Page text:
Jordy Nelson could not get open on Thursday night, as quantified by our Next Gen Stats here at the NFL. At this point, it's hard to consider him a locked-in top target in Green Bay, or even a clear No. 1 receiver in the NFL. It appears that pre-2015 Jordy Nelson is not walking through that door anytime soon.
Davante Adams is certainly playing better now that he's asked to line up against inferior cornerbacks on a more routine basis. Manufactured touches for both Randall Cobb and Ty Montgomery should be staples of the offense going forward. Green Bay got a Theo Riddick-like impact out of Montgomery, and that fits what they need considering Eddie Lacy's injury situation.
We expected the Broncos defense to extinguish their former quarterback and the Texans passing game, and that's exactly what happened. Osweiler's air yards differential ranked 32nd in Week 7 among all quarterbacks with -5.2 yards, per Next Gen Stats. Osweiler's intended air yards were 9.5 yards, but his air yards per completion were only 4.3. He simply couldn't push the ball down the field in the slightest, which caused Hopkins to average a measly three yards per target. It looks bad for the Texans right now, but everyone in this passing game has a shot to bounce back when Houston gets the Lions at home in Week 8.
On an offense where T.Y. Hilton is the only receiving threat with any sort of established pedigree, you would think he'd be the one a defense would key-in on. It appears that the Titans chose to take a different strategy. Hilton hauled in five catches of twenty or more yards. Playing like a total stud, Hilton is on pace for 173 targets this season and has just one game where he saw single-digit looks go his way. That will come down a bit when Donte Moncrief comes back from his injury, which could be this week or next as we are now on the longer end of his four to six week expected length of absence.
Jack Doyle continued the tradition of a Colts tight end going off when the other sits out. Doyle played a whopping 94 percent of the team snaps, and paced the team in red zone targets by collecting five of the six Andrew Luck distributed. He now leads the team with eight targets inside the 20-yard line on the season.
What a world we live in where Marqise Lee almost doubles the yardage total of Allen Hurns and Allen Robinson combined. Lee continues to be the chain-mover for this team, primarily being used on quick drags and slants from the slot. The Jaguars can't get anything going down the field and Blake Bortles' poor play continues to drag down the duo of wide receivers who scored a combined 24 touchdowns last season. Listen, if they can't get it done against the Raiders, then this ship might have sailed until further notice.
Kansas City Chiefs
Jeremy Maclin leads the team in targets (45) by 10, but is on pace for just 888 yards on the season and has not scored a touchdown since Week 1. Despite that, he's still on pace for just four less targets than he saw in 15 games last season. There's a simple mathematical argument to be made that things could turn around for Maclin at some point, however. Maclin's 60 percent catch rate is 4.5 percentage points lower than his career average and a full 10.2 percentage points lower than his 70.2 percent mark in his first season with the Chiefs last year. Maclin's average depth of target (12.2) isn't even a full two yards higher than his 2015 10.6 mark, but his drops are up from one over the entire season last year to four in six games already this year, per Pro Football Focus.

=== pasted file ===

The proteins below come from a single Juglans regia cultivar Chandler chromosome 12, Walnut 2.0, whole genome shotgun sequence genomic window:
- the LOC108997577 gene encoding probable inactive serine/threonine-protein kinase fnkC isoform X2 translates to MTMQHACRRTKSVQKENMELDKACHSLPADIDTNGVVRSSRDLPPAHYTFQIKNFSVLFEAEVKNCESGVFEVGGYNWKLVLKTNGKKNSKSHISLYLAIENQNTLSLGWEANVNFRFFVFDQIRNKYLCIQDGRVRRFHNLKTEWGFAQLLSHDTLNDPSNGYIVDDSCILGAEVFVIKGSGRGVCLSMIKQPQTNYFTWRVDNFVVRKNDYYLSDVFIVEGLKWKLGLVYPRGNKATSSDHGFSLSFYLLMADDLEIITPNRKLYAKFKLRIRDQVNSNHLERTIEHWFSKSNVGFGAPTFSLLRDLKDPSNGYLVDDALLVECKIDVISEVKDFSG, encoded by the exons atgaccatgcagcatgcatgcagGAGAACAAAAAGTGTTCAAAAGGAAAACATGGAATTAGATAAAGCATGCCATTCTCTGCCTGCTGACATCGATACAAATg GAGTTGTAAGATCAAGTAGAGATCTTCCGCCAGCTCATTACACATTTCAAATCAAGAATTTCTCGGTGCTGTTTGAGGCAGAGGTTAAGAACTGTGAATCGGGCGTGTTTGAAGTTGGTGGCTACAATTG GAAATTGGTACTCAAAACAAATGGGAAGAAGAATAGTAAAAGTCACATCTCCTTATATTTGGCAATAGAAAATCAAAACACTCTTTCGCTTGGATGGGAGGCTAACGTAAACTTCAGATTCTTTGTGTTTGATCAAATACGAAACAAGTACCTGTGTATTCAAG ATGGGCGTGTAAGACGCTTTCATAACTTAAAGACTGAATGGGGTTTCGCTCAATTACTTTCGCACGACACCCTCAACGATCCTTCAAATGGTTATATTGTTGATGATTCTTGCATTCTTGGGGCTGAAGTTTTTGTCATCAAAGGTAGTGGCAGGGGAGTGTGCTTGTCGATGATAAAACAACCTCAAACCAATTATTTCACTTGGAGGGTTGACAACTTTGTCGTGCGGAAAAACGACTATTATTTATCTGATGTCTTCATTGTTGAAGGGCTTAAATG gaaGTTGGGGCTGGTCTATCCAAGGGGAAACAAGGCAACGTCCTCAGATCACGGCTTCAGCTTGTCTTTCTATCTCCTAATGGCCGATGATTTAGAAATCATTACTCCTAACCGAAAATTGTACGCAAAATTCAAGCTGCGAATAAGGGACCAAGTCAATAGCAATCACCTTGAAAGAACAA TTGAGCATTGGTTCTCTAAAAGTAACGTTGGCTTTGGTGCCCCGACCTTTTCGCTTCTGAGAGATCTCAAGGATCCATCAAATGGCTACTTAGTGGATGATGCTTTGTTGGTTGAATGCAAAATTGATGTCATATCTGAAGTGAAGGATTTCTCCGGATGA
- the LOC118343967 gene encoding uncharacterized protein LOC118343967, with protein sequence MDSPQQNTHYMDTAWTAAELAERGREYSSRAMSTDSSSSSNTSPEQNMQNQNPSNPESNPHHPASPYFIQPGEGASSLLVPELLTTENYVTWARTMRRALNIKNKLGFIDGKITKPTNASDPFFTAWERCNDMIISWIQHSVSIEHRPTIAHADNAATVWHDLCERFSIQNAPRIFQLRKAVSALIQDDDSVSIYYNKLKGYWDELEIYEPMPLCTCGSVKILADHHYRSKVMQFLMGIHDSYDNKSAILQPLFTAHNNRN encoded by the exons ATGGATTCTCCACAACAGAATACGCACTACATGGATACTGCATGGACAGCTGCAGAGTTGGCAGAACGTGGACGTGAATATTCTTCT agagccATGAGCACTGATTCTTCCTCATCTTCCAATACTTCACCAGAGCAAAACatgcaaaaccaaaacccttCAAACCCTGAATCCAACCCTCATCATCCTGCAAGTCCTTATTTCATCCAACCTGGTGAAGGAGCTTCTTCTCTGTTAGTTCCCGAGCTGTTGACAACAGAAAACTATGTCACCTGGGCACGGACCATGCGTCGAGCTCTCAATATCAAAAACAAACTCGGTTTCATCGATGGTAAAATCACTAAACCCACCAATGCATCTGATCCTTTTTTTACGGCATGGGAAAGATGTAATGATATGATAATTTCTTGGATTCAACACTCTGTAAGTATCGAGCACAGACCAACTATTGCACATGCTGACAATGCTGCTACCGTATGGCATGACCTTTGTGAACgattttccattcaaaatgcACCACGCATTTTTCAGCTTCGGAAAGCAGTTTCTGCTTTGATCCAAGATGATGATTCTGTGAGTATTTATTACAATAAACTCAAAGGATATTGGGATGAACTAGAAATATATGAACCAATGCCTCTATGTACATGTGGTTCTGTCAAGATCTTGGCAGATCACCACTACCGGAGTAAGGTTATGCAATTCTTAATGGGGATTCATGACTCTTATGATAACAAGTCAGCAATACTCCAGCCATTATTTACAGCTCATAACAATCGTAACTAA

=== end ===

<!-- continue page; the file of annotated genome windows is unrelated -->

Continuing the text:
It's entirely possible that Maclin's efficiency marks start to progress towards his career marks, or this could just be the way it is going to be this year. Either way, it's worth holding onto him to find out, or potentially looking to buy him off a surely frustrated owner coming off two duds against the weak Raiders and Saints.
Los Angeles Rams
The Rams threw over 50 passes today to just 15 carries for Todd Gurley. This is quite odd considering the makeup and desired philosophy of their team. Of course, it's hard to count all of the 15 targets to Tavon Austin as traditional wide receiver targets, but the point stands. Despite seeing eight targets, this game brought Kenny Britt's streak of four catches in every contest to an end. Week 7 was really the first game in which Britt truly did not play well.
After weeks of unproductive play, DeVante Parker lost playing time in this game. He played 68 percent of the team snaps to Kenny Stills' 93 percent. The team used three wide receivers on 64.7 percent of the snaps, but even that wasn't enough to vault up Parker. The Dolphins look like they've found something in Jay Ajayi as a feature back, who has run for over 200 yards in back-to-back games. If the Dolphins are going to start transitioning to a run first team, it will only slice into the volume for ancillary players like Parker and Stills.
The Vikings offense struggled to move the ball with Sam Bradford under pressure throughout the afternoon. Bradford was sacked six times and hit on 12 occasions, good for 25.5 percent of his drop backs. It's the kind of mess that will get Matt Asiata eight targets in the passing game. Stefon Diggs pretty clearly is not fully healthy yet. He played 79 percent of the team snaps, which was second on the team to Adam Thielen.
Cordarrelle Patterson remains a big piece of this offense, playing on 65 percent of the team snaps despite Diggs' return to the field. He's still primarily playing just one position, collecting 100 percent his receiving yards from the right wide receiver spot. But hey, the team is finally getting production out of him with 153 total yards and two scores in the last three weeks.
New England Patriots
The usage is there for Julian Edelman, who took his 10 targets for a whopping 60 yards. Edelman is on pace to see 123 targets this season and a grand total 733 yards. He's yet to score a touchdown. Having Tom Brady back in the lineup has not had a positive effect on his production. Edelman's targets per game are up since Brady returned (9.0 from 6.75). However, his average depth of target is actually down from 6.5 to 5.7. His full-season 6.1 average depth of target ranks dead last among receivers who have played 75 percent or more of their team's snaps. There's an argument to be made that positive touchdown regression is on its way, but that's tough to project with the twin towers New England has at tight end, and a power running back entrenched.
New Orleans Saints